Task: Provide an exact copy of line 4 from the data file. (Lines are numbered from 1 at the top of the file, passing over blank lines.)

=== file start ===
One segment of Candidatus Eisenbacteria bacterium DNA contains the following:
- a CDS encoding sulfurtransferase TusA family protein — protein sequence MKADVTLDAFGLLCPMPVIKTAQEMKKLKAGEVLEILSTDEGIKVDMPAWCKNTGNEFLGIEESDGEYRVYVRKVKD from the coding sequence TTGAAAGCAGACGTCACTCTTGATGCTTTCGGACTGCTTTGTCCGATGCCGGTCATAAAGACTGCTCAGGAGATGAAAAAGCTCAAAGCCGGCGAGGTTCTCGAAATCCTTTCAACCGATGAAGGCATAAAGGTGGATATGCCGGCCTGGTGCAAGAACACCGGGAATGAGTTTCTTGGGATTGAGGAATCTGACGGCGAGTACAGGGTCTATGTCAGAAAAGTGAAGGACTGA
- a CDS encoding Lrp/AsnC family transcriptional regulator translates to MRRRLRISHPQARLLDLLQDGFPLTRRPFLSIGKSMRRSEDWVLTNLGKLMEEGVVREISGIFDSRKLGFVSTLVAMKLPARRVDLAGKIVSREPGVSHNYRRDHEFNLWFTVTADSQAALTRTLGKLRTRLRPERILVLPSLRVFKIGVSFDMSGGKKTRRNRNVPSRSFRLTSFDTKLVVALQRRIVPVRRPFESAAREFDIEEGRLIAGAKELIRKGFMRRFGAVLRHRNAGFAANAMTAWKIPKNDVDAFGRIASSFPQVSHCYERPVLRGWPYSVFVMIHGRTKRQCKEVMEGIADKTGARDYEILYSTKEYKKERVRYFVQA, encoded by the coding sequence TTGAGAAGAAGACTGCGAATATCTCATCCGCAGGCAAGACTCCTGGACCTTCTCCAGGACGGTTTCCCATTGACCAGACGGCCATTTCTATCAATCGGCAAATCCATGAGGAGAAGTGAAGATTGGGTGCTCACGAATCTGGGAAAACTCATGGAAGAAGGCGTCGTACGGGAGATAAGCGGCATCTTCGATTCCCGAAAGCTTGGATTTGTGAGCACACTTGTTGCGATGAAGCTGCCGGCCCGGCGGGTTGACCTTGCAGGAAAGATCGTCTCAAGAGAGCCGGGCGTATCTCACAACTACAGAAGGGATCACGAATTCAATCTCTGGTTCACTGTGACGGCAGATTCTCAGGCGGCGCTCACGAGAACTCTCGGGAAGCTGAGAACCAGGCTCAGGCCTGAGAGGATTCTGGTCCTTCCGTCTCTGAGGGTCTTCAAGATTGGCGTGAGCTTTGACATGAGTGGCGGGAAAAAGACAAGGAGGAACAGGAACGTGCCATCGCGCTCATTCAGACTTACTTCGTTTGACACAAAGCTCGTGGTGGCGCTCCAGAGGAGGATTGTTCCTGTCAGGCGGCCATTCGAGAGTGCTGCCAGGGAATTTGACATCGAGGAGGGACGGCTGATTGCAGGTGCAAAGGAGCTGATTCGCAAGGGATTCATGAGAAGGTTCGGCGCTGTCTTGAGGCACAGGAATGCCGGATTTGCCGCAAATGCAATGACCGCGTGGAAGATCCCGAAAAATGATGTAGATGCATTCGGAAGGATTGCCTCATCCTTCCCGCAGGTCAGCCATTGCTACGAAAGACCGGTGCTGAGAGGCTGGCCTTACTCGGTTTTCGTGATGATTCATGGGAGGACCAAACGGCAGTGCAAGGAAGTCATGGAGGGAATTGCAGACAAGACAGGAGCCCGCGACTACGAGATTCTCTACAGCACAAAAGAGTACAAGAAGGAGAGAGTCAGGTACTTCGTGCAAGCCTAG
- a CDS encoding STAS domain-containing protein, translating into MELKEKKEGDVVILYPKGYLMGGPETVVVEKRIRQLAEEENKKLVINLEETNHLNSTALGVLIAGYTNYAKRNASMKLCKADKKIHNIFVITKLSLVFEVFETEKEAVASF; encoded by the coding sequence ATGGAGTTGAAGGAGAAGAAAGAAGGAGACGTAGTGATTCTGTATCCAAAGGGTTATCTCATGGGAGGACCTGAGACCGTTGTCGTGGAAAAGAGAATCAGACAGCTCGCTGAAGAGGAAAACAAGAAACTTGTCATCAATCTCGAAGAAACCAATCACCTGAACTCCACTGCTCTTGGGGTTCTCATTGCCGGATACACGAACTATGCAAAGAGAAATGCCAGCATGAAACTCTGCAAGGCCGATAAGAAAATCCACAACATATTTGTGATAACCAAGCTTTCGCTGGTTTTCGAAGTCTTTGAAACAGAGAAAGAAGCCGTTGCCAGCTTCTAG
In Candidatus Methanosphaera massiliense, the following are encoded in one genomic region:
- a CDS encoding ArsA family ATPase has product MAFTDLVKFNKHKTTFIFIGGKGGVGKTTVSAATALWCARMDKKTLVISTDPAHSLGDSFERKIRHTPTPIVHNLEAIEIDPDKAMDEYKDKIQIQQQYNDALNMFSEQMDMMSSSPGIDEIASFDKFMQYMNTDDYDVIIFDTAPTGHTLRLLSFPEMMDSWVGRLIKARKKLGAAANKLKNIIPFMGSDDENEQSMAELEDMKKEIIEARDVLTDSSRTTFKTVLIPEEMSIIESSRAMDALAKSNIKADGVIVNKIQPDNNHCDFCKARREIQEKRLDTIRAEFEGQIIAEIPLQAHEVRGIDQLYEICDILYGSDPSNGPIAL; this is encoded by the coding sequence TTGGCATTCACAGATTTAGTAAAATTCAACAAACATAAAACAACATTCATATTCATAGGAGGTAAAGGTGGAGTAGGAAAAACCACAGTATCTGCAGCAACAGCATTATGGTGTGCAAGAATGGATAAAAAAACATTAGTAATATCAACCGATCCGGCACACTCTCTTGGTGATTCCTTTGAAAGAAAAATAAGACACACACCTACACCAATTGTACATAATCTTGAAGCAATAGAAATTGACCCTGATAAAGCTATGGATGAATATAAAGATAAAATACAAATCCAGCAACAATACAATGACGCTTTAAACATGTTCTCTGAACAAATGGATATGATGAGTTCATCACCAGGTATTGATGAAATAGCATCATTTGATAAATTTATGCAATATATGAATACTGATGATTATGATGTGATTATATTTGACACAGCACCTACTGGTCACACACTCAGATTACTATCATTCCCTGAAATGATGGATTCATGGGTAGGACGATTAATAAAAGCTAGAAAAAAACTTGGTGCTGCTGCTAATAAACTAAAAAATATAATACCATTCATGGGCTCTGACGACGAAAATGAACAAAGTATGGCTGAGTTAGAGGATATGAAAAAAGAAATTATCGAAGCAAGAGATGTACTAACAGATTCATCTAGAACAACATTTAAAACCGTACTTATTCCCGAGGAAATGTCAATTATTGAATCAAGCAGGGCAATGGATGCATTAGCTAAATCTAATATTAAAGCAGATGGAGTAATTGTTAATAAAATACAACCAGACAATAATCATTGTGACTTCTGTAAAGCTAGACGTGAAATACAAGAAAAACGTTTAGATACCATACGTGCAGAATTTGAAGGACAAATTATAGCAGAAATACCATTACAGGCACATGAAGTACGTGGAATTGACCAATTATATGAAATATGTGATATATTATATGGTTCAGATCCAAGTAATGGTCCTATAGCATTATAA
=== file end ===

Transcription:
- a CDS encoding STAS domain-containing protein, translating into MELKEKKEGDVVILYPKGYLMGGPETVVVEKRIRQLAEEENKKLVINLEETNHLNSTALGVLIAGYTNYAKRNASMKLCKADKKIHNIFVITKLSLVFEVFETEKEAVASF; encoded by the coding sequence ATGGAGTTGAAGGAGAAGAAAGAAGGAGACGTAGTGATTCTGTATCCAAAGGGTTATCTCATGGGAGGACCTGAGACCGTTGTCGTGGAAAAGAGAATCAGACAGCTCGCTGAAGAGGAAAACAAGAAACTTGTCATCAATCTCGAAGAAACCAATCACCTGAACTCCACTGCTCTTGGGGTTCTCATTGCCGGATACACGAACTATGCAAAGAGAAATGCCAGCATGAAACTCTGCAAGGCCGATAAGAAAATCCACAACATATTTGTGATAACCAAGCTTTCGCTGGTTTTCGAAGTCTTTGAAACAGAGAAAGAAGCCGTTGCCAGCTTCTAG